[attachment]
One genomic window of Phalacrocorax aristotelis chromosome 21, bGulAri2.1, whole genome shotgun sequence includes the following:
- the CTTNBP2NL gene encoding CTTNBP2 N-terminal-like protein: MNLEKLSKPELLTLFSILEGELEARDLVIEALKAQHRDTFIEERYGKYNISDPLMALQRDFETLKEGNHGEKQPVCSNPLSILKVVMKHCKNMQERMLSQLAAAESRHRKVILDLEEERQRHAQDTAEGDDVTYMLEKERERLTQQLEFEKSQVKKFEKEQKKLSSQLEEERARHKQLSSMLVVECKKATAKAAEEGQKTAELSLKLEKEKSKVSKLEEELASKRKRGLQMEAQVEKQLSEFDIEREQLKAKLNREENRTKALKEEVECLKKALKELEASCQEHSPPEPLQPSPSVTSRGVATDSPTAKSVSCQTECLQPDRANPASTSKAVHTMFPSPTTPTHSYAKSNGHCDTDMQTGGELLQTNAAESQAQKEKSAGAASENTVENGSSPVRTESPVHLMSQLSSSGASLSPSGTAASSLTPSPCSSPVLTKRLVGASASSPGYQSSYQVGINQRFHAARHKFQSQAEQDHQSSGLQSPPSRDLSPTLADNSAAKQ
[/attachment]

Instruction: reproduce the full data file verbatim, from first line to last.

One genomic window of Phalacrocorax aristotelis chromosome 21, bGulAri2.1, whole genome shotgun sequence includes the following:
- the CTTNBP2NL gene encoding CTTNBP2 N-terminal-like protein: MNLEKLSKPELLTLFSILEGELEARDLVIEALKAQHRDTFIEERYGKYNISDPLMALQRDFETLKEGNHGEKQPVCSNPLSILKVVMKHCKNMQERMLSQLAAAESRHRKVILDLEEERQRHAQDTAEGDDVTYMLEKERERLTQQLEFEKSQVKKFEKEQKKLSSQLEEERARHKQLSSMLVVECKKATAKAAEEGQKTAELSLKLEKEKSKVSKLEEELASKRKRGLQMEAQVEKQLSEFDIEREQLKAKLNREENRTKALKEEVECLKKALKELEASCQEHSPPEPLQPSPSVTSRGVATDSPTAKSVSCQTECLQPDRANPASTSKAVHTMFPSPTTPTHSYAKSNGHCDTDMQTGGELLQTNAAESQAQKEKSAGAASENTVENGSSPVRTESPVHLMSQLSSSGASLSPSGTAASSLTPSPCSSPVLTKRLVGASASSPGYQSSYQVGINQRFHAARHKFQSQAEQDHQSSGLQSPPSRDLSPTLADNSAAKQ